On 25 March 2010, soon after the acquisition of Sun Microsystems, Oracle issued a Roadmap for versions 3.0.1, 3.1, 3.2 and 4.0 with themes revolving around clustering, virtualization and integration with Coherence and other Oracle technologies. The open source community remains otherwise unaffected.

On 28 February 2011, Oracle Corporation released GlassFish 3.1. This version introduced support for ssh-based provisioning, centralized admin, clustering and load-balancing. It maintains its support for both the Web Profile and full Java EE 6 Platform specifications.

On 28 July 2011, Oracle Corporation released GlassFish 3.1.1. This is fix release for GlassFish 3.1 with multiple component updates (Weld, Mojarra, Jersey, EclipseLink, ...), JDK 7 support, AIX support and more.

On 29 February 2012, Oracle Corporation released GlassFish 3.1.2. This release includes bug fixes and new features including administration console enhancements, transaction recovery from a database and new thread pool properties.

On 17 July 2012, Oracle Corporation released GlassFish 3.1.2.2. This is a "micro" release to address some exceptional issues in the product.[4]

On 12 June 2013, Oracle Corporation released GlassFish 4.0. This major release brings Java Platform, Enterprise Edition 7 support.[5]

On 9 September 2014, Oracle Corporation released GlassFish 4.1. This release includes many bug fixes (over a thousand) and the latest MR releases of CDI and WebSockets.[6]

On 7 October 2015, Oracle Corporation released GlassFish 4.1.1. This release includes many bug fixes and security fixes as well as updates to many underlying components.[7]

On 31 March 2017, Oracle Corporation released GlassFish 4.1.2. This release includes bug fixes.[8]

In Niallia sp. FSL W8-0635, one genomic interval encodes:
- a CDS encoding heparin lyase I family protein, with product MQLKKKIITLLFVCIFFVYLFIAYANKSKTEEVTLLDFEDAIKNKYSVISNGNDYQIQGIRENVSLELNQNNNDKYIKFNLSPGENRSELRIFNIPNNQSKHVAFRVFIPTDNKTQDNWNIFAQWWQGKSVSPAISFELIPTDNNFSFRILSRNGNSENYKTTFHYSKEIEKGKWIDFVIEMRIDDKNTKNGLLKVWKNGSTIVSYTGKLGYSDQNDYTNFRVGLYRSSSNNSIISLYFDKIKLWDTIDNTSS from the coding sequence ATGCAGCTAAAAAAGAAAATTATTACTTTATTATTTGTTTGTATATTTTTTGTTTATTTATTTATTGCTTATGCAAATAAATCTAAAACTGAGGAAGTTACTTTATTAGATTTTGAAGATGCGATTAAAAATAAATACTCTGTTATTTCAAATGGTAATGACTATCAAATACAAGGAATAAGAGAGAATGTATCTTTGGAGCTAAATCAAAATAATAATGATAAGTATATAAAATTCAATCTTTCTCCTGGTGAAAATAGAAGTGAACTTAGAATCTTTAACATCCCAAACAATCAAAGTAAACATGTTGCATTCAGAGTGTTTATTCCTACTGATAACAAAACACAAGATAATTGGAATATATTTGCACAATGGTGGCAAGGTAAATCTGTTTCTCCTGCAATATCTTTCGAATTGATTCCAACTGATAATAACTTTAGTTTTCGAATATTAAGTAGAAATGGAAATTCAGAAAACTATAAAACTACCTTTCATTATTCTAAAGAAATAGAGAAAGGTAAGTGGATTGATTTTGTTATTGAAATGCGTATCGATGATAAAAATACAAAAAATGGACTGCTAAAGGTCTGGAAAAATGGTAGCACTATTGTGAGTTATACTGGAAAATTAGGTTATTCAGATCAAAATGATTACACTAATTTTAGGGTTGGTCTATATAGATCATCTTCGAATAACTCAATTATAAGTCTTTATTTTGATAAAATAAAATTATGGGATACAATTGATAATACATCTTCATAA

On 21 September 2017, Oracle Corporation released GlassFish 5.0. This release includes Java EE 8 Open Source Reference Implementation and that the Java EE 8 umbrella specification and all the underlying specifications (JAX-RS 2.1, Servlet 4.0, CDI 2.0, JSON-B 1.0, Bean Validation 2.0, etc.) are finalized and approved.[9]

Roadmap and end of Oracle commercial support

The commercially supported version of GlassFish is known as Oracle GlassFish Server,[10] formerly Sun GlassFish Enterprise Server, and previously Sun Java System Application Server (SJSAS) has a history, along with other iPlanet software, going back to Netscape Application Server. This includes code from other companies such as Oracle Corporation for TopLink Essentials. Ericssons SIP Servlet support is included, the opensource version of it is SailFish, developing towards JSR-289.[11] In 2010, the difference between the commercial and open source edition was already quite small.[12]

On 4 November 2013, Oracle announced the future roadmap for Java EE and Glassfish Server, with a 4.1 open-source edition planned and continuing open-sources updates to GlassFish but with an end to commercial Oracle support.[13][14] Commercial customers will instead be encouraged to transition to Oracle's alternative product, Oracle WebLogic Server. The only fork of Glassfish currently available with commercial support is Payara Server.

Open-source GlassFish is planned to continue at least through version 5, and the Java EE 8 Reference Implementation will be derived from GlassFish Server Open Source Edition 5. This replicates what has been done in past Java EE and GlassFish Server releases.

See also

Other CDDL-licensed, Java-based services:

Other Java EE application servers:

References

External links


  This article uses material from the Wikipedia page available here. It is released under the Creative Commons Attribution-Share-Alike License 3.0.


GlassFish